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Discord begins selling games

Chat service beta testing digital storefront with curated selection of games and timed exclusives, adds free games to Nitro subscription service

Discord is the latest new player in the digital distribution game. The gamer-focused chat service today announced its new downloadable game storefront, as well as the addition of free games to its Discord Nitro premium service.

The Discord Store is launching in a beta test today for roughly 50,000 Canadian users. (Discord says more than 150 million people have used the service in total.) In a blog post announcing the Store, Discord said it hopes to recreate a "cozy neighborhood book shop vibe," with a curated selection of offerings and employee recommendations for games.

The initial slate of games to be sold through the store includes a number of critically acclaimed titles from independent developers, including Dead Cells, Frostpunk, Hollow Knight, and Into the Breach. That indie focus appears likely to continue in the future, as Discord said it will have a selection of "First on Discord" titles from independent developers that will be exclusive to the Discord Store for a limited period of time, typically 90 days. No such titles have been confirmed yet, nor will they be included in the beta.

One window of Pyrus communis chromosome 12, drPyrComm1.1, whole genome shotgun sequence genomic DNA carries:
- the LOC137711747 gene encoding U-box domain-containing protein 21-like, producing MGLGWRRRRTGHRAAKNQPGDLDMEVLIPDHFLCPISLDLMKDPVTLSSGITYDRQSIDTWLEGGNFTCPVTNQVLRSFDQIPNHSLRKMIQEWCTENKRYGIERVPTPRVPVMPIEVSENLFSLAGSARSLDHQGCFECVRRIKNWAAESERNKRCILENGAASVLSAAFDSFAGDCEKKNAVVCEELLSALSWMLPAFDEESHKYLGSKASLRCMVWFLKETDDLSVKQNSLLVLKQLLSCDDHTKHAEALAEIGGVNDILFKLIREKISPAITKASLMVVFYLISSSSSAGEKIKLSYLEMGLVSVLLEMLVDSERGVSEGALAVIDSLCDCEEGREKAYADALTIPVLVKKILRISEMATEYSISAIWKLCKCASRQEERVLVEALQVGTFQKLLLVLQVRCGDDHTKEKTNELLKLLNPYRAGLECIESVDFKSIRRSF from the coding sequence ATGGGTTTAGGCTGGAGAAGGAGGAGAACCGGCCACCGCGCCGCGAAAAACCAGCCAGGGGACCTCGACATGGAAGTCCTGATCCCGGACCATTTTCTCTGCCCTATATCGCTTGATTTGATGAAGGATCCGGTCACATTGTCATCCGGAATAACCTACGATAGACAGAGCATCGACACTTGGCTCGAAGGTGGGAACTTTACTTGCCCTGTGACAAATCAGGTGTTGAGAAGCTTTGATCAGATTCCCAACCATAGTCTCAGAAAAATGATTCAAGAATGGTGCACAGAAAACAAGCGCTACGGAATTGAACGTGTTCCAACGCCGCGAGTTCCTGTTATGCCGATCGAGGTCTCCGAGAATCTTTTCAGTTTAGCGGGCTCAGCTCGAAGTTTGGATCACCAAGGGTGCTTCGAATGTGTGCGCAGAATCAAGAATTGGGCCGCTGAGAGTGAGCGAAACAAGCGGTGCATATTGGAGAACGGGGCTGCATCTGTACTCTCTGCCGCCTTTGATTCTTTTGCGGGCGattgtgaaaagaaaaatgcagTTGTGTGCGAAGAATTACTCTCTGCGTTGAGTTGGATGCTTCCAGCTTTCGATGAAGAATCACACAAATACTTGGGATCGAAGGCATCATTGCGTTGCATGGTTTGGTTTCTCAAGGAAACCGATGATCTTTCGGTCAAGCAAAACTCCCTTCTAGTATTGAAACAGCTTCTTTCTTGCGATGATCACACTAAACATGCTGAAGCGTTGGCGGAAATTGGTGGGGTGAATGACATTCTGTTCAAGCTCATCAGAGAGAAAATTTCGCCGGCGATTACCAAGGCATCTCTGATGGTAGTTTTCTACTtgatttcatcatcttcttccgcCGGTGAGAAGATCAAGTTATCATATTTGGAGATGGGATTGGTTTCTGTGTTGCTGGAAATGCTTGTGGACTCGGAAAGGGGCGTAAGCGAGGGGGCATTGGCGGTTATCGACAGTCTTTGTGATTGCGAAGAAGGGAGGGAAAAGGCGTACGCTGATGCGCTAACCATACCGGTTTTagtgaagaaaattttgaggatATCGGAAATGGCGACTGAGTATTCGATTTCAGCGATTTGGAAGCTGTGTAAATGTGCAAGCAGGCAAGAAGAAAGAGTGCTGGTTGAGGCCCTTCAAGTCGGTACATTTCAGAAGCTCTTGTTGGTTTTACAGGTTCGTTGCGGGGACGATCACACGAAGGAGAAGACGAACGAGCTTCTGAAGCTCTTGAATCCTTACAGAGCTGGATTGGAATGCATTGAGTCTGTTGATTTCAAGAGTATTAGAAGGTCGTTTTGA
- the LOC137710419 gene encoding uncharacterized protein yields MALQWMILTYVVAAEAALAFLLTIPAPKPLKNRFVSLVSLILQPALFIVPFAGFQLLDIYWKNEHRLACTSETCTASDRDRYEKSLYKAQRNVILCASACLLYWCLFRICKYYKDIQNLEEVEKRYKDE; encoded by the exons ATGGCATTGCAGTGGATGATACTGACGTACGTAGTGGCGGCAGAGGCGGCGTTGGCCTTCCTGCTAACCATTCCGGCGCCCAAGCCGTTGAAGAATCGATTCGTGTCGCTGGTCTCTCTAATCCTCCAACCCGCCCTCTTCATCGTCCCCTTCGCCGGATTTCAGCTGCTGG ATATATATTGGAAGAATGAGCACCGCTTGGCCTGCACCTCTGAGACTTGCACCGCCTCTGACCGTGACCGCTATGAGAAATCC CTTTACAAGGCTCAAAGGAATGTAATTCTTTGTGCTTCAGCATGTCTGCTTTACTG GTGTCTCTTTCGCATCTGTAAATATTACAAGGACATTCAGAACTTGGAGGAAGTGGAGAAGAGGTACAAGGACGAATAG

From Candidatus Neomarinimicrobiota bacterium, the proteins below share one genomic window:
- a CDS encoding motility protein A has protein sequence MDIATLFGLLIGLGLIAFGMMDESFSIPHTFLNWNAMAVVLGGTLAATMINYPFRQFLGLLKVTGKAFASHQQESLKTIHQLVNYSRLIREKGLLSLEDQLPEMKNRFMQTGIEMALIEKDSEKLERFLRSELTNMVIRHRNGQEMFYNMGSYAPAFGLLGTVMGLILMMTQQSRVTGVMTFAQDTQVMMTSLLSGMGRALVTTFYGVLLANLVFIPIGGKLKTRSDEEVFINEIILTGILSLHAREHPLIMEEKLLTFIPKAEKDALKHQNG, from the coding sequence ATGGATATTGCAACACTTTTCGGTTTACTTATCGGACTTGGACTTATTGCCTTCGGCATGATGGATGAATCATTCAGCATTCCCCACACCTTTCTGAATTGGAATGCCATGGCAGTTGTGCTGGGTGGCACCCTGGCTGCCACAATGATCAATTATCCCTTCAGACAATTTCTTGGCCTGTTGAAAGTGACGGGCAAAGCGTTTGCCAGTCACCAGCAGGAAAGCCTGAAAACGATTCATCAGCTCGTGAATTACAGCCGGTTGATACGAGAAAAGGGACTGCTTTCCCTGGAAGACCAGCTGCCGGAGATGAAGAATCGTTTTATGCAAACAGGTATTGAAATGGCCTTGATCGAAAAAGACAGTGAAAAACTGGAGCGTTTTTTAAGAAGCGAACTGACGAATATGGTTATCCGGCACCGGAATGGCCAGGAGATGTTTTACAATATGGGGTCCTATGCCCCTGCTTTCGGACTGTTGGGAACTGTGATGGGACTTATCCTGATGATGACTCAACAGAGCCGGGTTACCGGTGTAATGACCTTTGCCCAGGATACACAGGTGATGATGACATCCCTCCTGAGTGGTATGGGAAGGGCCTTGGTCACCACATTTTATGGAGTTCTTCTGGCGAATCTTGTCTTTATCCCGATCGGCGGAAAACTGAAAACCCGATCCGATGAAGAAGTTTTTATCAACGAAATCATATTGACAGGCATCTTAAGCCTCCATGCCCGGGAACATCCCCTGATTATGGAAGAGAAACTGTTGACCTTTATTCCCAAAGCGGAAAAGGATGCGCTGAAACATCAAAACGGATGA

In addition to the storefront, Discord is also adding a selection of free games to its Discord Nitro premium service. Once the Store launches, Nitro will also include access to a selection of older titles from indie and AAA developers. The initial selection of Nitro titles includes Saints Row: The Third, Metro: Last Light Redux, GoNNER, and Super Meat Boy.

Nitro carries a $5 monthly subscription fee, or $50 on an annual basis. To this point, the benefits of the service have been limited to perks like animated avatars and the ability to share larger files than standard users.

To accompany the new game offerings, Discord is also rolling out its Universal Library, a launcher program for any games downloaded through the Store. As the name implies, it can also scan a computer for other games and give users the ability to launch them all from the same program. (For games on services like Steam, Origin, and Uplay, the Universal Library will first open those programs, and then launch the game in question.)

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